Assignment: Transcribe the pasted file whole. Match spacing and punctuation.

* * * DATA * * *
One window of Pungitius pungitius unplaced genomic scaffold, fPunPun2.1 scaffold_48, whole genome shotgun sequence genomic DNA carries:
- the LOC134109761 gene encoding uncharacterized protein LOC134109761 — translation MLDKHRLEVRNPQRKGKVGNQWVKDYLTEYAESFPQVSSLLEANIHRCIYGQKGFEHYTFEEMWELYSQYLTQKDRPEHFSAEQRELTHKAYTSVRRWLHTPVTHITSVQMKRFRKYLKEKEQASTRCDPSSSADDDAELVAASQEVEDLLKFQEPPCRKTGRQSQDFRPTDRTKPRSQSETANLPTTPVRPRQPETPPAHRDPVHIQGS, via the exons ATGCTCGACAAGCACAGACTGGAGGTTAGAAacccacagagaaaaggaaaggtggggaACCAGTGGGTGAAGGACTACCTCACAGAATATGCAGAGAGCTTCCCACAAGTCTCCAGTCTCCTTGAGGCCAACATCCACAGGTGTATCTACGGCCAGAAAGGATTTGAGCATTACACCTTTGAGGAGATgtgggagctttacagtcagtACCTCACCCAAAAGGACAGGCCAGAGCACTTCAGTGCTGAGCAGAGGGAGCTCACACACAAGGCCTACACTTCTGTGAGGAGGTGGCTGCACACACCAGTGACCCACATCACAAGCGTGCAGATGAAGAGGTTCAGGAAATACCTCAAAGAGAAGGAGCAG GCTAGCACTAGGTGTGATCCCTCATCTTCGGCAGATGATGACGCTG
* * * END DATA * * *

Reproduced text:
One window of Pungitius pungitius unplaced genomic scaffold, fPunPun2.1 scaffold_48, whole genome shotgun sequence genomic DNA carries:
- the LOC134109761 gene encoding uncharacterized protein LOC134109761 — translation MLDKHRLEVRNPQRKGKVGNQWVKDYLTEYAESFPQVSSLLEANIHRCIYGQKGFEHYTFEEMWELYSQYLTQKDRPEHFSAEQRELTHKAYTSVRRWLHTPVTHITSVQMKRFRKYLKEKEQASTRCDPSSSADDDAELVAASQEVEDLLKFQEPPCRKTGRQSQDFRPTDRTKPRSQSETANLPTTPVRPRQPETPPAHRDPVHIQGS, via the exons ATGCTCGACAAGCACAGACTGGAGGTTAGAAacccacagagaaaaggaaaggtggggaACCAGTGGGTGAAGGACTACCTCACAGAATATGCAGAGAGCTTCCCACAAGTCTCCAGTCTCCTTGAGGCCAACATCCACAGGTGTATCTACGGCCAGAAAGGATTTGAGCATTACACCTTTGAGGAGATgtgggagctttacagtcagtACCTCACCCAAAAGGACAGGCCAGAGCACTTCAGTGCTGAGCAGAGGGAGCTCACACACAAGGCCTACACTTCTGTGAGGAGGTGGCTGCACACACCAGTGACCCACATCACAAGCGTGCAGATGAAGAGGTTCAGGAAATACCTCAAAGAGAAGGAGCAG GCTAGCACTAGGTGTGATCCCTCATCTTCGGCAGATGATGACGCTG